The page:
Live mascots have been an integral part of college football for generations. Two of the most famous faced off during Bowl Week, and that tussle upstaged the games that were yet to be played. Now, there’s a narrative openly asking if the time of livestock on the sideline should be left in the past, and partisans are lining up on both sides.
The story began just before the recent Sugar Bowl, which pitted The University of Texas Longhorns against The University of Georgia Bulldogs, in what many thought might be the game of the weekend. As many programs do, Texas and Georgia bring live animal mascots to the games. In this case, Bevo the steer and Uga the bulldog.
During pregame, with TV cameras live to witness, Bevo suddenly broke through its barricade and charged toward Uga, scattering trainers, camera operators and spectators. Uga and all the assorted humans escaped harm, and Bevo was eventually calmed and returned to its pen, but the live shots were seen from coast to coast, and the stunned reactions from the announce team was repeated consistently on sports TV and social media for days after the event. Some even joked, given the score of the game, that this pre-game dust up was the most exciting thing that happened at the Sugar Bowl.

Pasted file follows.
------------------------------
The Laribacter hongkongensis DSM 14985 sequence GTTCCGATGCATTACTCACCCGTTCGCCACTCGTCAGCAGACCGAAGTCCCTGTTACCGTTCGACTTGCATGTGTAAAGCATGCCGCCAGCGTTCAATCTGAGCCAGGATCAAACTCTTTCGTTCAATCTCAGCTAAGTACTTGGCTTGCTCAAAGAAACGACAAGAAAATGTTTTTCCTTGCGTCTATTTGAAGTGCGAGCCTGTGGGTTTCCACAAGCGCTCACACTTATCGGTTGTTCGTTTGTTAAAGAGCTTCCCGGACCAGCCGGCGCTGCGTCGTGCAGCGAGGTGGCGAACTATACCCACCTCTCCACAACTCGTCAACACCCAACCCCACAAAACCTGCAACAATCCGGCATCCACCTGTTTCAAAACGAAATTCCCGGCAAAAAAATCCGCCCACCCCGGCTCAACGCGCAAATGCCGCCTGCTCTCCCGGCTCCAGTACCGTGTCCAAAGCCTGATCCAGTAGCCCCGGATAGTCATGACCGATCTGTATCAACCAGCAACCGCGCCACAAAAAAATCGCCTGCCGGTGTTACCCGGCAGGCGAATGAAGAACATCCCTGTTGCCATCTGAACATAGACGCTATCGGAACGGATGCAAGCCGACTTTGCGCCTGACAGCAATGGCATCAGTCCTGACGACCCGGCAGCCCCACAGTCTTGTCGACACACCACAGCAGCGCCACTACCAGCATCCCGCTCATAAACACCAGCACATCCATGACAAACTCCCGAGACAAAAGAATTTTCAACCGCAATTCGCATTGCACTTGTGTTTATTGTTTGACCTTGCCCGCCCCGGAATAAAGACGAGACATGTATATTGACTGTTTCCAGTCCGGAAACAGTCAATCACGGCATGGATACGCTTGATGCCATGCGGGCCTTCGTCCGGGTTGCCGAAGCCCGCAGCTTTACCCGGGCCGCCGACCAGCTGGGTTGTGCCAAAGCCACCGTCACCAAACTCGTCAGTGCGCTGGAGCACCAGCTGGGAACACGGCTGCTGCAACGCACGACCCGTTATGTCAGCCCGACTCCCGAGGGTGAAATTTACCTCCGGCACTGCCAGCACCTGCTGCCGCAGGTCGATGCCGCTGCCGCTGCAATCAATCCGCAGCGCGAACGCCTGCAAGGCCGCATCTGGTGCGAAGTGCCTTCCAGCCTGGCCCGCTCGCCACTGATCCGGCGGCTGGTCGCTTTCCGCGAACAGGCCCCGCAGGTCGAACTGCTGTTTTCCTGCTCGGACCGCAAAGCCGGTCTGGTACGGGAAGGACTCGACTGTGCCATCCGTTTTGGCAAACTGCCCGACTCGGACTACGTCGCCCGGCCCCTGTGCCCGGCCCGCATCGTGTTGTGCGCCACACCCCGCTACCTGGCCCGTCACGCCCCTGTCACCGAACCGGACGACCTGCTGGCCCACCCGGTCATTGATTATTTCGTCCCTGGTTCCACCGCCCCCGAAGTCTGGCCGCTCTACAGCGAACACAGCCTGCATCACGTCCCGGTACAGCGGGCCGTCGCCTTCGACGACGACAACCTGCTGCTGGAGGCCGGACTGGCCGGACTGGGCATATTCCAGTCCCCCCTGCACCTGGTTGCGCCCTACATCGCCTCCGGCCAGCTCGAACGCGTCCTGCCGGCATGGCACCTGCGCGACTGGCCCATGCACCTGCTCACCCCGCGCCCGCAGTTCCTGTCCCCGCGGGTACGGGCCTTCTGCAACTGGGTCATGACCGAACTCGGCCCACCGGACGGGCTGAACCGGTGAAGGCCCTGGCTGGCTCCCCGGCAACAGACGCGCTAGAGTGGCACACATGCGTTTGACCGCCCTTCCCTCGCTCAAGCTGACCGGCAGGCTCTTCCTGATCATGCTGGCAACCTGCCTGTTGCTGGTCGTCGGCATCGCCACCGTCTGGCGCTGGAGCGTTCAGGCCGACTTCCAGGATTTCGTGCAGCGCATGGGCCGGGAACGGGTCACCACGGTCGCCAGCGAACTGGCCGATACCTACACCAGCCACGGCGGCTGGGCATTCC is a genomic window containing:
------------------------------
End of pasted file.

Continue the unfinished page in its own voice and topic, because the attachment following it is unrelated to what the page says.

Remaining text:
The initial narratives coming out of the media was that “Bevo charged ‘at’ Uga,” a claim that, given the stakes of the game, played very well with audiences. Not wanting to add narrative insult to injury, Bevo’s handler, Silver Spur alumni association executive director Ricky Brennes, said this was not the case. Brennes argued that Bevo was simply upset over being restrained.
“He had kind of gone up and bumped the barricade a few times before… He ran through the gate and into where Uga’s area was. It really was more just unfortunate timing and he wasn’t aware Georgia’s mascot was there. It had nothing to do with the dog.”
Some were willing to buy that story, others not so much. But the narrative quickly morphed and took on a life of its own, when people started debating whether or not live animals should be allowed at college sporting events at all. Suddenly, a simple “agitated” steer turned into a conversation that could have consequences for the entire NCAA.
So far, college football’s top association has not yet weighed in on the discussion, but many spectators and fans are taking sides. Some are arguing for the strength of “tradition” while others are arguing about “safety” and “security.”
Boiled down to single words and emotional soundbites, these arguments travel very well and very quickly. Many who never even saw the incident are now choosing a side, and, if this continues, the NCAA may well have to address the incident well before next season.